Why We Can’t Build Infrastructure Like We Used To

Regulatory burdens just as much to blame as political gridlock

Hardly a week goes by when we don’t see an article or news story about America’s crumbling infrastructure and utilities. Contractors say it’s bad and getting worse; so do engineers, universities and think tanks. People experience it too, driving on bad roads, dealing with water main breaks and unreliable utilities. And it upsets nearly everyone to see America’s infrastructure falling apart.

The blame for the lack of infrastructure improvements is often laid at the feet of political gridlock, or misplaced priorities, or just plain government incompetence. But there’s more to it than that.

Since the U.S. built the Golden Gate Bridge, Hoover Dam, interstate highway system and most of our water and wastewater utilities, the country has changed dramatically, and these changes profoundly affect our ability to build or improve infrastructure and utilities, especially large projects.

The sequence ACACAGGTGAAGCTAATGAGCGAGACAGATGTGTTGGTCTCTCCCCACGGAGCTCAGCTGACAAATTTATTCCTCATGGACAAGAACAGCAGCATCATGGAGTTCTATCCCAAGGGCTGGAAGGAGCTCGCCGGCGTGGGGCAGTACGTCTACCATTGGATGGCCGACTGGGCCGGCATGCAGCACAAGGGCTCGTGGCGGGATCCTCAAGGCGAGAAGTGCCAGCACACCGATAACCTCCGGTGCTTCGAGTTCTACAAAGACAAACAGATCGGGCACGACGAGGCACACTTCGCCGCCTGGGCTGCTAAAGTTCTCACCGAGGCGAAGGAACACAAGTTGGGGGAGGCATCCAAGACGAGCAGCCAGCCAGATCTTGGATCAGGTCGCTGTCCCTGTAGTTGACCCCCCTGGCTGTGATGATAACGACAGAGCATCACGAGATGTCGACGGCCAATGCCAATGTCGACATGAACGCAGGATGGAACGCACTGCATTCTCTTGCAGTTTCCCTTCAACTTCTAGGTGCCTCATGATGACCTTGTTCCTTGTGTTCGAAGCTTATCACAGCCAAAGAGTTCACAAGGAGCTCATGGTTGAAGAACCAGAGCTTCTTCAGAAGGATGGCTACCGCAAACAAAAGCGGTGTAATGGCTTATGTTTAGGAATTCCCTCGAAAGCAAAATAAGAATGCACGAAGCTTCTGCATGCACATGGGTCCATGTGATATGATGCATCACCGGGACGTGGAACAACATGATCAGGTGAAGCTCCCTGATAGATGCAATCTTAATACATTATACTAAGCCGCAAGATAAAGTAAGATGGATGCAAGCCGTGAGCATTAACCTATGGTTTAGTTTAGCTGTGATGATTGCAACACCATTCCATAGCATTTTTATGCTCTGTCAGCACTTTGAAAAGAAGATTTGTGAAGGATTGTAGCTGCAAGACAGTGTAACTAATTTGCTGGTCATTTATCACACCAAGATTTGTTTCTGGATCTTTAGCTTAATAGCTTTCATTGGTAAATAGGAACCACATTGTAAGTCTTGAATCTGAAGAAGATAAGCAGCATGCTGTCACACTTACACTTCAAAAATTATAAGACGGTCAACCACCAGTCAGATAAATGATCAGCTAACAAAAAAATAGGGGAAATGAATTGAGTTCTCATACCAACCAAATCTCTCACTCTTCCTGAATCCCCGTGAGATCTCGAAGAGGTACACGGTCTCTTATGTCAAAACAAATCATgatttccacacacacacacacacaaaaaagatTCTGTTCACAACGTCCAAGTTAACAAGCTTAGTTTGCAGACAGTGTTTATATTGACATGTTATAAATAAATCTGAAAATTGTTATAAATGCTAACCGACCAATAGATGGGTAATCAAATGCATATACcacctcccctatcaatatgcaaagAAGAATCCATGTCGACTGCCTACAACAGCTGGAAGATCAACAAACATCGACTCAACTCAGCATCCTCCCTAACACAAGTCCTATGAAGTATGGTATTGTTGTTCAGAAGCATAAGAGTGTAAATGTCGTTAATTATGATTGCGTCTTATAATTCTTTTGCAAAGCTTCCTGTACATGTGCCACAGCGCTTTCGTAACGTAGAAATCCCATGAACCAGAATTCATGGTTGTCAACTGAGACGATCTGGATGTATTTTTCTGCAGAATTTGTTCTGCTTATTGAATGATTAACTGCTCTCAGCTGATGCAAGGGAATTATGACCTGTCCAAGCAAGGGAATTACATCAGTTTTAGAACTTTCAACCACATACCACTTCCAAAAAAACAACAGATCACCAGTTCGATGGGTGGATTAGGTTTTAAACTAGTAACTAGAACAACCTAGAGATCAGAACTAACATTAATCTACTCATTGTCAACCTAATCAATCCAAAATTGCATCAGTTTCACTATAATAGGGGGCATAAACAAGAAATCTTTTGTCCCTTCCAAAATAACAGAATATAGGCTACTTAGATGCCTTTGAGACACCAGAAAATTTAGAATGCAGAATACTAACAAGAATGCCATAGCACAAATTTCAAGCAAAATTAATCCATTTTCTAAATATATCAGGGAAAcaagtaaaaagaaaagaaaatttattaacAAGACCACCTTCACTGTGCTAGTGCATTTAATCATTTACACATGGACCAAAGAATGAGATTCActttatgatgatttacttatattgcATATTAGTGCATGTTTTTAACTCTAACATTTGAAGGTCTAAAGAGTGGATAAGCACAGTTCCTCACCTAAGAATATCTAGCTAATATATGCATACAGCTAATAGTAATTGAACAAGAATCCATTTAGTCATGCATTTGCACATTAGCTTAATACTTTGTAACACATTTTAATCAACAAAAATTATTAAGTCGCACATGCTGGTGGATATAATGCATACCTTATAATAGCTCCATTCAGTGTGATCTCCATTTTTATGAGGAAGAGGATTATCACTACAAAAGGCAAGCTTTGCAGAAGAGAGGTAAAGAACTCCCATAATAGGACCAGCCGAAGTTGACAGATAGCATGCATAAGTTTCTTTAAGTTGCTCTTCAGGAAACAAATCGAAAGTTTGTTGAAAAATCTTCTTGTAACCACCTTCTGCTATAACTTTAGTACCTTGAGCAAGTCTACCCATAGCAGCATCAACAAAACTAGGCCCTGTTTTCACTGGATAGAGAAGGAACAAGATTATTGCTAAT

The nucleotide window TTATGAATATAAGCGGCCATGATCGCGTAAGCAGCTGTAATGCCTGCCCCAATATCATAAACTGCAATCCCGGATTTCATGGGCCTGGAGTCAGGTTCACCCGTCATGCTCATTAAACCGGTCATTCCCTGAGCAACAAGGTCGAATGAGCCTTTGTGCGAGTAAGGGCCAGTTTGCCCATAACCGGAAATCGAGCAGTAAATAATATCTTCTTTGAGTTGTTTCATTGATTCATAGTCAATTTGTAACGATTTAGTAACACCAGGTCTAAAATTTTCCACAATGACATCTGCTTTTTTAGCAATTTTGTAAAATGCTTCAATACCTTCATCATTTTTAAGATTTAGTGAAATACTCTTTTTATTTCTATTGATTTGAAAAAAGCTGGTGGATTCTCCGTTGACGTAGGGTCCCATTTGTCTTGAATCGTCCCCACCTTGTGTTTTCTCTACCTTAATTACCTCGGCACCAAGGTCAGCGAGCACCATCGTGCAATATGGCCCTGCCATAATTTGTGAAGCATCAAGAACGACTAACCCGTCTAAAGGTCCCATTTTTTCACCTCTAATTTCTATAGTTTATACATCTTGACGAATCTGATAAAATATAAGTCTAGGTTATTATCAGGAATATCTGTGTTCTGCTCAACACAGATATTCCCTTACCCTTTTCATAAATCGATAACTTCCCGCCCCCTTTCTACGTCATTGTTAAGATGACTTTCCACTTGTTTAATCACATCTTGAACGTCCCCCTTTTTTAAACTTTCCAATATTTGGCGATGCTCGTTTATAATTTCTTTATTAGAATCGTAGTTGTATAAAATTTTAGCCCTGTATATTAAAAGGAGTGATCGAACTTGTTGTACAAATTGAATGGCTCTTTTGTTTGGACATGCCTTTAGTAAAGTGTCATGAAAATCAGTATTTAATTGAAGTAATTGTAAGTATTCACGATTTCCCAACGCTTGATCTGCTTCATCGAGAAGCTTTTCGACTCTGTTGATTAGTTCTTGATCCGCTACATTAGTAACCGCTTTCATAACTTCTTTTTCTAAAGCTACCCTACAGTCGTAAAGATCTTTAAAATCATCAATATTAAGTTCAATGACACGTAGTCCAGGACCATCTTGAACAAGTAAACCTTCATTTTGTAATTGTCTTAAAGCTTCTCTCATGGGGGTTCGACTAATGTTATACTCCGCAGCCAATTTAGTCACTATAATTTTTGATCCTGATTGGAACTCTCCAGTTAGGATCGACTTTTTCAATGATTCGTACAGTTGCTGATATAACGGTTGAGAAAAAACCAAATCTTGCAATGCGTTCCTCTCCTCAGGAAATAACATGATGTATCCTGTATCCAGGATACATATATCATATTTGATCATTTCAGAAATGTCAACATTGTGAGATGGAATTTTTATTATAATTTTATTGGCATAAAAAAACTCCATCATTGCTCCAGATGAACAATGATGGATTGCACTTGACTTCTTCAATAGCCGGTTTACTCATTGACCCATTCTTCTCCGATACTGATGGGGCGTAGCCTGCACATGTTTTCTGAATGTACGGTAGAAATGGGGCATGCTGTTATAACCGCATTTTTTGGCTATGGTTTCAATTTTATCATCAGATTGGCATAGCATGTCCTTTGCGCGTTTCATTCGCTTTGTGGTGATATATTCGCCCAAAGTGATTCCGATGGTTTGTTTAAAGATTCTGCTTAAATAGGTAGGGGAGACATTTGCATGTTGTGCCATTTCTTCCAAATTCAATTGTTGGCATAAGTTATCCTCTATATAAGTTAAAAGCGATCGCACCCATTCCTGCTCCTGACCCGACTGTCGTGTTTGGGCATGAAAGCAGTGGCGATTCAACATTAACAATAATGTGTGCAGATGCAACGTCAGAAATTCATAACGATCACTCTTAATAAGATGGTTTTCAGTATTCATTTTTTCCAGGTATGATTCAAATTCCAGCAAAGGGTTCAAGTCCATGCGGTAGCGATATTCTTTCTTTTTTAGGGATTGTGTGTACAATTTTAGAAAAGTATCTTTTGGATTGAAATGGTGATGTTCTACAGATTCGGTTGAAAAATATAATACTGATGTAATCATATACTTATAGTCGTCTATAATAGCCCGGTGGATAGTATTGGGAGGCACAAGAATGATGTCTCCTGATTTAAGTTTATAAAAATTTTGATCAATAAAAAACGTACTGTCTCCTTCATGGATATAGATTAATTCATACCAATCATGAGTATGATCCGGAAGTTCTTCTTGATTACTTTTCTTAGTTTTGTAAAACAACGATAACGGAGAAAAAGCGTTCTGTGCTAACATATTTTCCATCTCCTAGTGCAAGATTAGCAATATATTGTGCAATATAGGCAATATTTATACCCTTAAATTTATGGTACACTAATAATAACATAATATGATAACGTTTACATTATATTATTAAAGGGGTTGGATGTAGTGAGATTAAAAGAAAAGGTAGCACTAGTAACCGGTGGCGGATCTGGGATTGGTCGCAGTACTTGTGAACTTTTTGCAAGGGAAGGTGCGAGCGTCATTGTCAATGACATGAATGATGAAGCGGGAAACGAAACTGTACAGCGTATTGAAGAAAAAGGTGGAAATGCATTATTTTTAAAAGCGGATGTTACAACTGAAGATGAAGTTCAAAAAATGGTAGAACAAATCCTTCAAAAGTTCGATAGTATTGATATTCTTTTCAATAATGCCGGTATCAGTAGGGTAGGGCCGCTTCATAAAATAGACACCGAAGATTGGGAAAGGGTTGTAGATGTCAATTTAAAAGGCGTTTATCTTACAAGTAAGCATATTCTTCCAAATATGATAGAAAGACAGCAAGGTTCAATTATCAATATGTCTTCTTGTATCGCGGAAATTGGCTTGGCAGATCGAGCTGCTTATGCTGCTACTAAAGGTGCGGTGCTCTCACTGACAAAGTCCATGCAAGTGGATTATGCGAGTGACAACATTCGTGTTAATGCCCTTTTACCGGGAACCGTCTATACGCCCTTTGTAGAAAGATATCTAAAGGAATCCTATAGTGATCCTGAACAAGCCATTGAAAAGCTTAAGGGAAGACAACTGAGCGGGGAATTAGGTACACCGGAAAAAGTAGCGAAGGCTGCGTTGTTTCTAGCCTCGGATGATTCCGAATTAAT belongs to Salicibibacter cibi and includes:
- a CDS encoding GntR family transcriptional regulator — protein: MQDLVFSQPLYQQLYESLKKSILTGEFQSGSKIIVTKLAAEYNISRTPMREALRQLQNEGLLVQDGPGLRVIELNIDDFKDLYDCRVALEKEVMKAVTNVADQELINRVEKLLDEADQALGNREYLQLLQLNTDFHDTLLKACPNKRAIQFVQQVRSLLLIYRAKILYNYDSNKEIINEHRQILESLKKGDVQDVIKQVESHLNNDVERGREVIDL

The number of regulations that need to be met, the time it takes to comply with these regulations, and the ability of these regulations to stymie projects have all increased over time. Environmental reviews and activism can shut down projects or delay them interminably. A litigation culture jeopardizes any project that doesn’t yield high benefits and near-zero risks. Add to this city and state pension obligations that make financing large infrastructure investments out of reach for many governments.

These developments have dramatically increased the amount of money and time it takes to build infrastructure and utility projects. So much so that today we’d be unable to build the iconic projects that once defined the American can-do spirit.

The bemoaned political gridlock is a symptom of these changes rather than the cause of our infrastructure-and-utilities woes. Until we recognize this, it will be hard to make meaningful progress.

Many argue that strict regulations, public pensions and legal recourse make America healthier, safer, greener and more equitable, but there are trade-offs to these perceived benefits. These factors contribute to our inability to build infrastructure and utilities like we used to.


Related Articles:

Michigan Taxpayers Don’t Need to Spend Another $4 Billion Annually on Infrastructure

Be Wise in Deciding How to Spend Taxpayer Funds on Infrastructure

Michigan Taxpayers Don’t Need to Spend $4 Billion Annually on Infrastructure

Infrastructure Funding Principles

Statewide Ridesharing Regulations